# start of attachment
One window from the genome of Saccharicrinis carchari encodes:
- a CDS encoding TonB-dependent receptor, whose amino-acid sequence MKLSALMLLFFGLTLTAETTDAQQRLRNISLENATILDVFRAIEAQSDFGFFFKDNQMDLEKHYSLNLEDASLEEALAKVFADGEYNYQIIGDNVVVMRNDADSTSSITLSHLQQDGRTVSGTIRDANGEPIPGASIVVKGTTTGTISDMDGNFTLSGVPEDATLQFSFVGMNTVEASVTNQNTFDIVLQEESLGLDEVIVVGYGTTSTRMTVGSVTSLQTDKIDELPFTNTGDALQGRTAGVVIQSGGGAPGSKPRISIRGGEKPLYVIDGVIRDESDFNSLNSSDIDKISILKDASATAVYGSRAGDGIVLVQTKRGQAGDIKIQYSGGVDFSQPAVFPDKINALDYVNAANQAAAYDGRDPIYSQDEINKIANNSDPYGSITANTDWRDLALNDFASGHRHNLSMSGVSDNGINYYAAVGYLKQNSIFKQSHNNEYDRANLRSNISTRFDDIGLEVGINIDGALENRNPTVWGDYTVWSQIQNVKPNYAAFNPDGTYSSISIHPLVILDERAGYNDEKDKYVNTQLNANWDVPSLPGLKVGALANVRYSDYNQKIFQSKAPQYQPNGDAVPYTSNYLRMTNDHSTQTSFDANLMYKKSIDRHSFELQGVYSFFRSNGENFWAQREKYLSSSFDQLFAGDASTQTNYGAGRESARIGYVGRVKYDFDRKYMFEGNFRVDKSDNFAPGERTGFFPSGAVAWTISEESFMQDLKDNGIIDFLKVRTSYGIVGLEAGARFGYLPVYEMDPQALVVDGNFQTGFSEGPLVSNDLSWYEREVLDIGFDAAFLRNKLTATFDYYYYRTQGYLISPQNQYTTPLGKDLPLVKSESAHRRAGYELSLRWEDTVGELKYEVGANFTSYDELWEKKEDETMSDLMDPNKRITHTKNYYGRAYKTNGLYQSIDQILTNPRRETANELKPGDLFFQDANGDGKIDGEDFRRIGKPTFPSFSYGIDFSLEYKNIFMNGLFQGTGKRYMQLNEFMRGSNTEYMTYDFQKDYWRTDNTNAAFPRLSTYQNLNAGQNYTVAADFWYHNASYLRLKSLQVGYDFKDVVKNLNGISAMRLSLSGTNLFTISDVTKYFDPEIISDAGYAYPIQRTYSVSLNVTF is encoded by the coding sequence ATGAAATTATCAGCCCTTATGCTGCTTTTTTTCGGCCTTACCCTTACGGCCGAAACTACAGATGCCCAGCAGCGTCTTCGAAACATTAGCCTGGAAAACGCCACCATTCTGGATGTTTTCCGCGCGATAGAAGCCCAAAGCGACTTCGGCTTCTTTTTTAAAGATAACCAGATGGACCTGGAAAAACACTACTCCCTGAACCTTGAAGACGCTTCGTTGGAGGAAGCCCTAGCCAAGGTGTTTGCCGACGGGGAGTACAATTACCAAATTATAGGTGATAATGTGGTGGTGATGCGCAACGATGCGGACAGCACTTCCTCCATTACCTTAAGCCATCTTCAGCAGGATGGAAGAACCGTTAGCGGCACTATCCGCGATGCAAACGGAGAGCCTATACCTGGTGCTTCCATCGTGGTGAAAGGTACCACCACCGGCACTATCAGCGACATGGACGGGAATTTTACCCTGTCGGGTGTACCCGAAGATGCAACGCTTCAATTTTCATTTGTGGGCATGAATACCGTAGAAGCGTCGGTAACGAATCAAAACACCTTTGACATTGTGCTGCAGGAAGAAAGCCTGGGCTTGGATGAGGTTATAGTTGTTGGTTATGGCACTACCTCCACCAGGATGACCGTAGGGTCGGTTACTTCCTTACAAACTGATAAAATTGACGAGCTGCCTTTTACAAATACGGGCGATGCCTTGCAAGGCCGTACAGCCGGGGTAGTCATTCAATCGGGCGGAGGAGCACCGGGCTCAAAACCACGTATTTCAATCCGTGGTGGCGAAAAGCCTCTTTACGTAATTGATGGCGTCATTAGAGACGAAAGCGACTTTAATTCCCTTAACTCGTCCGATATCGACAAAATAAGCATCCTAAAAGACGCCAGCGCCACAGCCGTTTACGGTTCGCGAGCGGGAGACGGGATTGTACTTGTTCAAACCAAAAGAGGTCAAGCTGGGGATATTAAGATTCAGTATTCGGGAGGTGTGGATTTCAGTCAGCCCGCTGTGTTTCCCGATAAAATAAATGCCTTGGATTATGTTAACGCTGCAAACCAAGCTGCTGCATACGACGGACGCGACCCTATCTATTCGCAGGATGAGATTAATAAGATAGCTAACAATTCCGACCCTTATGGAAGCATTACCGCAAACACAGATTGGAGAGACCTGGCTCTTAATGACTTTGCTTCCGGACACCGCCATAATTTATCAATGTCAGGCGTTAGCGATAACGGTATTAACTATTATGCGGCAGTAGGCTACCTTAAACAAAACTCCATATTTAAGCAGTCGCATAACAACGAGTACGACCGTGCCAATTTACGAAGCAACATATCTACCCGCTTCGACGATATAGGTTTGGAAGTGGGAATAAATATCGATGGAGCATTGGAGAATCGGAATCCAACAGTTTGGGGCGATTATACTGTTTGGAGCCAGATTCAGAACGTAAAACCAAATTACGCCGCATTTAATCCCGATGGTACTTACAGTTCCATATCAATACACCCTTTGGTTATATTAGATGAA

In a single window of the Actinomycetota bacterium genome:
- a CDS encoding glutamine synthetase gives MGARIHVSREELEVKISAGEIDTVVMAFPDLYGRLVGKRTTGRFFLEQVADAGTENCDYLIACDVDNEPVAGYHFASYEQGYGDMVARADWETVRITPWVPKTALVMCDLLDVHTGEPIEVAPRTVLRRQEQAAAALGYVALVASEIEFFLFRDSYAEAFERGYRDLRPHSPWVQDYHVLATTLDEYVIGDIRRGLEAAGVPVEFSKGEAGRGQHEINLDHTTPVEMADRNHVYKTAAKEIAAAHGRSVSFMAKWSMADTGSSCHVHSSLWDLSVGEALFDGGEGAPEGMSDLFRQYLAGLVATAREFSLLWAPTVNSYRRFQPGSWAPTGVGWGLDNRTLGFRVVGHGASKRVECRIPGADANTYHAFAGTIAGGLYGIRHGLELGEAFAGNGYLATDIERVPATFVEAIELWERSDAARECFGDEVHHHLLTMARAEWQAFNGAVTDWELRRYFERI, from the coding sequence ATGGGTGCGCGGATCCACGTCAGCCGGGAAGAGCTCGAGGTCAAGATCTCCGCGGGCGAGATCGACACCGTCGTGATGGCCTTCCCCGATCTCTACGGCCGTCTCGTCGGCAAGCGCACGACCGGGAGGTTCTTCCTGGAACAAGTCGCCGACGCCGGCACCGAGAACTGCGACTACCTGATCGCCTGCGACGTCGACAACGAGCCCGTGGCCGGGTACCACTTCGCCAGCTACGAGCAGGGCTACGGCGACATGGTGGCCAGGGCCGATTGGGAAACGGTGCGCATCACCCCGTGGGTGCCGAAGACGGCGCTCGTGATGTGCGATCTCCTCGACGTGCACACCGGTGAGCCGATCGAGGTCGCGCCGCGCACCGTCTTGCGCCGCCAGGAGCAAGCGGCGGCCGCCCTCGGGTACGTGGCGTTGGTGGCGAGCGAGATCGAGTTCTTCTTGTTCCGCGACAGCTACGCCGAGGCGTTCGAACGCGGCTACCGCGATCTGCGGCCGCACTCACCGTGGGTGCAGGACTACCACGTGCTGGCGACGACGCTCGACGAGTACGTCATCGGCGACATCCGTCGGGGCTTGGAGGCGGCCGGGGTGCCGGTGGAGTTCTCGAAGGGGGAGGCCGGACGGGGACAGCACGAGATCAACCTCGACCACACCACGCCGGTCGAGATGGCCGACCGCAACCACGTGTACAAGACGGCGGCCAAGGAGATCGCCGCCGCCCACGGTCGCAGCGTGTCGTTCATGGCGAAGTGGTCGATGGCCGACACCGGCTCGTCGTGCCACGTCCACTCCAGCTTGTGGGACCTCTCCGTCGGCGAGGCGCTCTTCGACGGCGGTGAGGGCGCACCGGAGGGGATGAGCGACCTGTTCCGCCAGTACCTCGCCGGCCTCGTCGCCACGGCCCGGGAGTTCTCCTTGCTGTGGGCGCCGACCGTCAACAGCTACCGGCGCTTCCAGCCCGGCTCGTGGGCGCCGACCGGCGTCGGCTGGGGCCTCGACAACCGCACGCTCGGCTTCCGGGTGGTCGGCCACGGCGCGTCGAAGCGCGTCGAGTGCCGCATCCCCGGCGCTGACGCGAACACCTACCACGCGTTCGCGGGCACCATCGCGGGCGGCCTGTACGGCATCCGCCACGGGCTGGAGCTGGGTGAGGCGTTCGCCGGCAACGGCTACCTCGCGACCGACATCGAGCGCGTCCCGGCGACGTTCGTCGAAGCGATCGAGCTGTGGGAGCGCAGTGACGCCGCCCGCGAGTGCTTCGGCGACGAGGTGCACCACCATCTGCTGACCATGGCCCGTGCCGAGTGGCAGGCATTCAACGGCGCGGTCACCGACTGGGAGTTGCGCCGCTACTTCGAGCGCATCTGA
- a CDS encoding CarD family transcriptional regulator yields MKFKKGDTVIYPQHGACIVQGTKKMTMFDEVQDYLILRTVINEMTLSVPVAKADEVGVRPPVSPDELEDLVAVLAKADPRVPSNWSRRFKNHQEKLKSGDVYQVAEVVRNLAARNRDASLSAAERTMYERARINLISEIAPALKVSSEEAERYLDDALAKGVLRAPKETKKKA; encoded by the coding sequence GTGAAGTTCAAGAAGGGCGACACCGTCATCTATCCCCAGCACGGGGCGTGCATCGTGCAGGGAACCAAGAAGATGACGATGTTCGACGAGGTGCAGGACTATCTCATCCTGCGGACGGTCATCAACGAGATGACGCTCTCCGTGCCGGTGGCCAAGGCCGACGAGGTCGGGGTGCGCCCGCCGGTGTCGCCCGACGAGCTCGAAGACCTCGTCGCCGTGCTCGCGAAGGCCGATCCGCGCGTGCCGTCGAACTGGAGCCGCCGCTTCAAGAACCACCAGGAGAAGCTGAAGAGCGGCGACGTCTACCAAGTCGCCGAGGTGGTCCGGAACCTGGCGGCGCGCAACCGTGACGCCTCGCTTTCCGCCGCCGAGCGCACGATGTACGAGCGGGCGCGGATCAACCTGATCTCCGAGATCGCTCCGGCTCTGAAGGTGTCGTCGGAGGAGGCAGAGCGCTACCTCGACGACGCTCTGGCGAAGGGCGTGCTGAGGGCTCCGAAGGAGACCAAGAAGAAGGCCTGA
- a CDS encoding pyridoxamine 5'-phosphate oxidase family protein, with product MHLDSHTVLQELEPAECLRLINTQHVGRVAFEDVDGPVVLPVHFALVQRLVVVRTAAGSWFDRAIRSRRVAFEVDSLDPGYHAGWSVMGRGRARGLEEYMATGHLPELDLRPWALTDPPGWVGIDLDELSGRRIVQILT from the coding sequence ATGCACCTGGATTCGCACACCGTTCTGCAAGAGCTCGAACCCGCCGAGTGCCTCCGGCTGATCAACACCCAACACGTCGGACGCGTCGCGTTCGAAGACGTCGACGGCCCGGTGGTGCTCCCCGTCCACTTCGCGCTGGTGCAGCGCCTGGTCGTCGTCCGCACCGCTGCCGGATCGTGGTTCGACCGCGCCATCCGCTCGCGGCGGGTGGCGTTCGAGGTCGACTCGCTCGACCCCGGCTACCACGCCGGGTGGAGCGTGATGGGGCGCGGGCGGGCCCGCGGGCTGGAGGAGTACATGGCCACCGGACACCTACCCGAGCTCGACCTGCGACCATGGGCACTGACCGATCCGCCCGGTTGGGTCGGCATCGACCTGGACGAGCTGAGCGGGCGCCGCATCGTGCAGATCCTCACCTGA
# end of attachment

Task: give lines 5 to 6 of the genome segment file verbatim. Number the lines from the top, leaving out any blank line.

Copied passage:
- a CDS encoding CarD family transcriptional regulator yields MKFKKGDTVIYPQHGACIVQGTKKMTMFDEVQDYLILRTVINEMTLSVPVAKADEVGVRPPVSPDELEDLVAVLAKADPRVPSNWSRRFKNHQEKLKSGDVYQVAEVVRNLAARNRDASLSAAERTMYERARINLISEIAPALKVSSEEAERYLDDALAKGVLRAPKETKKKA; encoded by the coding sequence GTGAAGTTCAAGAAGGGCGACACCGTCATCTATCCCCAGCACGGGGCGTGCATCGTGCAGGGAACCAAGAAGATGACGATGTTCGACGAGGTGCAGGACTATCTCATCCTGCGGACGGTCATCAACGAGATGACGCTCTCCGTGCCGGTGGCCAAGGCCGACGAGGTCGGGGTGCGCCCGCCGGTGTCGCCCGACGAGCTCGAAGACCTCGTCGCCGTGCTCGCGAAGGCCGATCCGCGCGTGCCGTCGAACTGGAGCCGCCGCTTCAAGAACCACCAGGAGAAGCTGAAGAGCGGCGACGTCTACCAAGTCGCCGAGGTGGTCCGGAACCTGGCGGCGCGCAACCGTGACGCCTCGCTTTCCGCCGCCGAGCGCACGATGTACGAGCGGGCGCGGATCAACCTGATCTCCGAGATCGCTCCGGCTCTGAAGGTGTCGTCGGAGGAGGCAGAGCGCTACCTCGACGACGCTCTGGCGAAGGGCGTGCTGAGGGCTCCGAAGGAGACCAAGAAGAAGGCCTGA
- a CDS encoding pyridoxamine 5'-phosphate oxidase family protein, with product MHLDSHTVLQELEPAECLRLINTQHVGRVAFEDVDGPVVLPVHFALVQRLVVVRTAAGSWFDRAIRSRRVAFEVDSLDPGYHAGWSVMGRGRARGLEEYMATGHLPELDLRPWALTDPPGWVGIDLDELSGRRIVQILT from the coding sequence ATGCACCTGGATTCGCACACCGTTCTGCAAGAGCTCGAACCCGCCGAGTGCCTCCGGCTGATCAACACCCAACACGTCGGACGCGTCGCGTTCGAAGACGTCGACGGCCCGGTGGTGCTCCCCGTCCACTTCGCGCTGGTGCAGCGCCTGGTCGTCGTCCGCACCGCTGCCGGATCGTGGTTCGACCGCGCCATCCGCTCGCGGCGGGTGGCGTTCGAGGTCGACTCGCTCGACCCCGGCTACCACGCCGGGTGGAGCGTGATGGGGCGCGGGCGGGCCCGCGGGCTGGAGGAGTACATGGCCACCGGACACCTACCCGAGCTCGACCTGCGACCATGGGCACTGACCGATCCGCCCGGTTGGGTCGGCATCGACCTGGACGAGCTGAGCGGGCGCCGCATCGTGCAGATCCTCACCTGA